Increasing cropland topsoil organic carbon (SOC) content is a key goal for soil improving quality and adaptating soils to climate change. Moreover, the short term potential of climate mitigation by carbon sequestration is mostly attributed to increasing topsoil SOC content (Balesdent and Arrouays, 1999, Chambers et al., 2016; Minasny et al., 2017; Balesdent et al., 2018). However, the possibility to increase SOC content is highly disputed in current literature which is mostly based on field experiments.
We quantified the on-farm SOC content deficit and SOC content change rate of cropland topsoil (0–20 cm) from western Switzerland using the data bases of Geneva and Vaud cantons containing more than 30,000 topsoil analyses, performed every ten years on every cultivated field of the region since 1993. SOC deficit was estimated as the amount of SOC necessary to reach the 0.1 SOC:clay ratio considered as the minimum required SOC amount for acceptable soil quality. Cropland topsoils of the Vaud and Geneva cantons displayed a 20% and 70% SOC content deficit, respectively.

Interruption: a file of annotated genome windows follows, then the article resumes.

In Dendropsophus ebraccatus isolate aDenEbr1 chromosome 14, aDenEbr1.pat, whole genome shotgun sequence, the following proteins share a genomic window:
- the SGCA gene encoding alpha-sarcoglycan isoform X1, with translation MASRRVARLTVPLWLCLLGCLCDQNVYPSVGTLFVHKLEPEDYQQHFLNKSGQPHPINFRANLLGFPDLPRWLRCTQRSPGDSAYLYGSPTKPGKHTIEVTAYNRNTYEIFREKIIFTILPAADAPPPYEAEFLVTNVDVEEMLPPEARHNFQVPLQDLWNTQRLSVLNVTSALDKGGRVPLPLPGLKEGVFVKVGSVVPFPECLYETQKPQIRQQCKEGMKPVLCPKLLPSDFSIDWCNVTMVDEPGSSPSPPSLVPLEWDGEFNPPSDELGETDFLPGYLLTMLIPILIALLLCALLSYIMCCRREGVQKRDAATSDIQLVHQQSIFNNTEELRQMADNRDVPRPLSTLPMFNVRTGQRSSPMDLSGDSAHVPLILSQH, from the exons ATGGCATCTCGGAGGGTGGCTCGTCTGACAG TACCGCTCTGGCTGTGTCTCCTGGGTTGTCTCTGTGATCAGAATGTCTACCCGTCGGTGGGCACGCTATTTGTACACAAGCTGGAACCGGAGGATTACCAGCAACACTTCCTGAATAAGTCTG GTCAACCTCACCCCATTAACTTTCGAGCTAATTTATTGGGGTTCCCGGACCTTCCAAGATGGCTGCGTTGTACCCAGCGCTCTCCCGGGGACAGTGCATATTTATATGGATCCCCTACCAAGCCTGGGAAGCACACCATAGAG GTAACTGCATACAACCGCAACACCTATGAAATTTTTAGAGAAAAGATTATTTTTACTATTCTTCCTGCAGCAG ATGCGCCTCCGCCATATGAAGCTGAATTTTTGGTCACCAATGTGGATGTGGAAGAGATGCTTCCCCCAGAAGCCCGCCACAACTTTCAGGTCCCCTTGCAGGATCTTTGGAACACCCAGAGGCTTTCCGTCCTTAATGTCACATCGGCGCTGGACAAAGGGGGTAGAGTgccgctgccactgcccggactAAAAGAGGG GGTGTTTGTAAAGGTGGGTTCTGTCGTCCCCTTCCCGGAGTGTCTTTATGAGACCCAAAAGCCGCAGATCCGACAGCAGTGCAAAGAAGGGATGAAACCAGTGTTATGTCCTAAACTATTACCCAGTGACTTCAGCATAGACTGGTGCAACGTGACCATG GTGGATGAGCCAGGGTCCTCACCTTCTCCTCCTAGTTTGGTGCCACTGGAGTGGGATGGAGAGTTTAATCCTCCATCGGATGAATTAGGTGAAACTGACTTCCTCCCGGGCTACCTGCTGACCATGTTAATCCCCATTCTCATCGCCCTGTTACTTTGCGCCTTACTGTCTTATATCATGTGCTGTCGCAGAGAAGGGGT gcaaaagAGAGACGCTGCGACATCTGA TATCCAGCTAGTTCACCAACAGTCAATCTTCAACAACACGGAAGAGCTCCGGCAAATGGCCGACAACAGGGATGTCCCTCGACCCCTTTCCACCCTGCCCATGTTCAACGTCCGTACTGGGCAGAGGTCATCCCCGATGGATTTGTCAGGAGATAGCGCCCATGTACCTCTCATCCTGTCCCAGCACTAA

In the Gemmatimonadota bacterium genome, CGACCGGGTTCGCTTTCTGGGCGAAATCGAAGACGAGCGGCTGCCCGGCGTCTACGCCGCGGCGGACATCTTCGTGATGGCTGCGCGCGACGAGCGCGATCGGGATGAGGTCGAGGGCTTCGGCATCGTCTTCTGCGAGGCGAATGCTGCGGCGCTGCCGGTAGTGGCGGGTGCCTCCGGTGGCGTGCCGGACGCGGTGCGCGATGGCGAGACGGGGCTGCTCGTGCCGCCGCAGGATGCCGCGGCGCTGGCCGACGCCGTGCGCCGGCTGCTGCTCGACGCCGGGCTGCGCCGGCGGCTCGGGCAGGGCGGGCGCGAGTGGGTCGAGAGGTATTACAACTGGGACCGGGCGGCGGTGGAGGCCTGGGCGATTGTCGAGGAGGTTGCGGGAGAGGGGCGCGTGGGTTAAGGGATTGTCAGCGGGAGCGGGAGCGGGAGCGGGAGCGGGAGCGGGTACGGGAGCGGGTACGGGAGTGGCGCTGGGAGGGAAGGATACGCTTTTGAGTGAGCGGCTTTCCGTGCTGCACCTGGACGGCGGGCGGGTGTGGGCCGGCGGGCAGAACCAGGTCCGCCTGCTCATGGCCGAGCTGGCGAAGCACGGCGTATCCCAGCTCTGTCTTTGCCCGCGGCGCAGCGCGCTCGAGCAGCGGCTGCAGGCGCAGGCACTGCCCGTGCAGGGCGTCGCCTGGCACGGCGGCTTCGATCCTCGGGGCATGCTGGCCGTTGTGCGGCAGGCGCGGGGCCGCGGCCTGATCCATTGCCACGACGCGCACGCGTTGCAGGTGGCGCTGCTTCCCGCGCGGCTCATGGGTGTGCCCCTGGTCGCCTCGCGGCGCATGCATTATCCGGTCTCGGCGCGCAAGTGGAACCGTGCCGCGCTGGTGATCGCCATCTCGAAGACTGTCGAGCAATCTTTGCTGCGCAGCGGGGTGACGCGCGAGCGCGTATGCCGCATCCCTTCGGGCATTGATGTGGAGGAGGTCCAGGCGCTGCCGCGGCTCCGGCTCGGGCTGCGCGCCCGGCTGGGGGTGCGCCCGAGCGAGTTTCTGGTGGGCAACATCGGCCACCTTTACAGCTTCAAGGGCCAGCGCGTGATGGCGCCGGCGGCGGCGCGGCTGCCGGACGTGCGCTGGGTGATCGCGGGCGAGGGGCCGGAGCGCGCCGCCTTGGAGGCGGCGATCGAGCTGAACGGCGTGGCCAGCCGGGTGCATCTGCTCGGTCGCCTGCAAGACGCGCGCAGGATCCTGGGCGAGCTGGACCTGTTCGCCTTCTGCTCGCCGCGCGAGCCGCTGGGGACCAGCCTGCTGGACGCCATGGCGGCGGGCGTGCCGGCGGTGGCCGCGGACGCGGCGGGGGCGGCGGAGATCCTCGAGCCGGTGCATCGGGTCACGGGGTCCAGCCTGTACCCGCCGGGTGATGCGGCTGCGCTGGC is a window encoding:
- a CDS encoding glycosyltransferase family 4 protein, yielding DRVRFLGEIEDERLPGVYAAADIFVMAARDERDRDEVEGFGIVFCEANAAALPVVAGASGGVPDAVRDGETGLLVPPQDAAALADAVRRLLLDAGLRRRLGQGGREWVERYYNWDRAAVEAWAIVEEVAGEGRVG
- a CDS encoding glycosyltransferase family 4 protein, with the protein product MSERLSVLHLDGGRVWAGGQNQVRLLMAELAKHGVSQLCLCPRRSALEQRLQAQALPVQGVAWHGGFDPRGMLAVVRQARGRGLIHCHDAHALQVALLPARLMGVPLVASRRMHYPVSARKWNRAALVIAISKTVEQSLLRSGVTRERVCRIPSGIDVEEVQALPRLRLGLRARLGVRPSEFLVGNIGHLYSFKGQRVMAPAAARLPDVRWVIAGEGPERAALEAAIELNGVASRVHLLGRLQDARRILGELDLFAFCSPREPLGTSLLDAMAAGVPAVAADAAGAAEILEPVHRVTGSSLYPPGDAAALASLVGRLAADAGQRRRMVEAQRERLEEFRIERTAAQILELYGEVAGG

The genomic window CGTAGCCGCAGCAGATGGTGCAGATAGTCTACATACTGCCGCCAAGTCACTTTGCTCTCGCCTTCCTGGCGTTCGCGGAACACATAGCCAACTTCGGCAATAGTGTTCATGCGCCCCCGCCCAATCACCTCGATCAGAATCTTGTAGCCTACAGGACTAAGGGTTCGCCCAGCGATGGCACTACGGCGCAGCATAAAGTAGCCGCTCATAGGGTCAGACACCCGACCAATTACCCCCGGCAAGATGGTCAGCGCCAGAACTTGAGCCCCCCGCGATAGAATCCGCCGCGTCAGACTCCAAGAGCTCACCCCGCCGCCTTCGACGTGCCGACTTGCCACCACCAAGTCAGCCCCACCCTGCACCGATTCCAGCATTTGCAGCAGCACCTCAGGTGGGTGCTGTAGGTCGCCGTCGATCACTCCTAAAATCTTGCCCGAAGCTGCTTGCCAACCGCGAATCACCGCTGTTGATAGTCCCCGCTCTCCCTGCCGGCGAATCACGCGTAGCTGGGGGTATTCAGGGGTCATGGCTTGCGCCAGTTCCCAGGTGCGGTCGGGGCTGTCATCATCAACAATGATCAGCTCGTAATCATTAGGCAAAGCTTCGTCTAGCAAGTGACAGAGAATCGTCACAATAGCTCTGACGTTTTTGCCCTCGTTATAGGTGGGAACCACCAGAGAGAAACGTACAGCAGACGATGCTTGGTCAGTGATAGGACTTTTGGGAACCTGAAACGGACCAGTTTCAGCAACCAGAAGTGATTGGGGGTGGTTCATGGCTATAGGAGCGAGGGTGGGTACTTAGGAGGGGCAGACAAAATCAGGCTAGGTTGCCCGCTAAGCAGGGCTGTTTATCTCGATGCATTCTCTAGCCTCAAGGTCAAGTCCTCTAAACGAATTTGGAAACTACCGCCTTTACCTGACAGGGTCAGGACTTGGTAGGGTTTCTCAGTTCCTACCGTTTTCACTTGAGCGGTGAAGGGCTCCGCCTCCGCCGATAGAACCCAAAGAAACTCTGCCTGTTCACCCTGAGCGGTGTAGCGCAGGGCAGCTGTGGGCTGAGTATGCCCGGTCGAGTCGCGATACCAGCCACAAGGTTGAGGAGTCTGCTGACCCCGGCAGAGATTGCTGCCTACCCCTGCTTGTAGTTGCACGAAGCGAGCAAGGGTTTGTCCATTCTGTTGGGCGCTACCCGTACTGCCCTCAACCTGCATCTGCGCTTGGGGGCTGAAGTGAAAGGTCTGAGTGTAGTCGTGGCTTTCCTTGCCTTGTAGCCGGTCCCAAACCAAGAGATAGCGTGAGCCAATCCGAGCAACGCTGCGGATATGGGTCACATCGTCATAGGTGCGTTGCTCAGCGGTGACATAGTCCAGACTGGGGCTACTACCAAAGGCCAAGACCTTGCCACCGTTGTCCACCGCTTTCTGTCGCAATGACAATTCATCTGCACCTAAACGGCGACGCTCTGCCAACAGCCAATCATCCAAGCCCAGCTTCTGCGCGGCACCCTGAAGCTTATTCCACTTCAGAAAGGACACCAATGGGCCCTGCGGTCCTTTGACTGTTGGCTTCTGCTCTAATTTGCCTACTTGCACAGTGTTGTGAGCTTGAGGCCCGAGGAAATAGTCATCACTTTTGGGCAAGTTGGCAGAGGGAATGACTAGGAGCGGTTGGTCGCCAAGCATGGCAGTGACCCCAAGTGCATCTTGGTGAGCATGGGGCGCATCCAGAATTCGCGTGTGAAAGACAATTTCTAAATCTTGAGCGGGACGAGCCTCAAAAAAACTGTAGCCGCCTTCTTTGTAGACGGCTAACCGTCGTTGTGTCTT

In both cantons, the range of observed rates of change in SOC content from 1993 to present was very large, from −30 to +30‰ per year, with a median value of 0. However, the time trends showed a highly significant linear increase of rates from −5‰ to +6‰ per year on average, in 1995 and 2015, respectively, with no change in SOC content reached by 2005–2007.
These trends were attributed to the Swiss agri-environmental schemes applied at the end of 20th century, namely mandatory cover crops and minimum rotations of 4 crops. Further, SOC content increase was accordant with the continuing adoption of minimum tillage, conservation agriculture and multi-species intense cover crops.
These findings oppose to those obtained in Swiss long-term experiments, which emphasizes the need to use on-farm information when adressing agriculture policy, climate mitigation or soil quality management issues.